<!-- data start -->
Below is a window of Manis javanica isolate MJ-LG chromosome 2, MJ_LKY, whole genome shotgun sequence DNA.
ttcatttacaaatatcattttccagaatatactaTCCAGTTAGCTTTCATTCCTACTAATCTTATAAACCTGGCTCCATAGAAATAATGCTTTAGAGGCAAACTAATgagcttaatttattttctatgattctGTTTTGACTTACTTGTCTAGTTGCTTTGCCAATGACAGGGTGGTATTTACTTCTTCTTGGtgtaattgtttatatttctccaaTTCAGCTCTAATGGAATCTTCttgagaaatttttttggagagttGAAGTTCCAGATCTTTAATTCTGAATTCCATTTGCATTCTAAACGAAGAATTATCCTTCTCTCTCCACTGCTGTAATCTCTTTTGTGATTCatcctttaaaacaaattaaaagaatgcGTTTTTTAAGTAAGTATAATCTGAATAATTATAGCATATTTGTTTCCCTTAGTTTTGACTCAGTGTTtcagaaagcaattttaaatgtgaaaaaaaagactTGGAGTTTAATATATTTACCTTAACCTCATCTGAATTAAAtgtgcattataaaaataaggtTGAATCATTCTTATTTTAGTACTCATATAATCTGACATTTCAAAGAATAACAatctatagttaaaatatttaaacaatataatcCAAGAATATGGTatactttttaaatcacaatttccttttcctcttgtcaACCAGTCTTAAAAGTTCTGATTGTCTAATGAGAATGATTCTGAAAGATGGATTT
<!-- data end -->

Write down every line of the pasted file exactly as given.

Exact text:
Below is a window of Manis javanica isolate MJ-LG chromosome 2, MJ_LKY, whole genome shotgun sequence DNA.
ttcatttacaaatatcattttccagaatatactaTCCAGTTAGCTTTCATTCCTACTAATCTTATAAACCTGGCTCCATAGAAATAATGCTTTAGAGGCAAACTAATgagcttaatttattttctatgattctGTTTTGACTTACTTGTCTAGTTGCTTTGCCAATGACAGGGTGGTATTTACTTCTTCTTGGtgtaattgtttatatttctccaaTTCAGCTCTAATGGAATCTTCttgagaaatttttttggagagttGAAGTTCCAGATCTTTAATTCTGAATTCCATTTGCATTCTAAACGAAGAATTATCCTTCTCTCTCCACTGCTGTAATCTCTTTTGTGATTCatcctttaaaacaaattaaaagaatgcGTTTTTTAAGTAAGTATAATCTGAATAATTATAGCATATTTGTTTCCCTTAGTTTTGACTCAGTGTTtcagaaagcaattttaaatgtgaaaaaaaagactTGGAGTTTAATATATTTACCTTAACCTCATCTGAATTAAAtgtgcattataaaaataaggtTGAATCATTCTTATTTTAGTACTCATATAATCTGACATTTCAAAGAATAACAatctatagttaaaatatttaaacaatataatcCAAGAATATGGTatactttttaaatcacaatttccttttcctcttgtcaACCAGTCTTAAAAGTTCTGATTGTCTAATGAGAATGATTCTGAAAGATGGATTT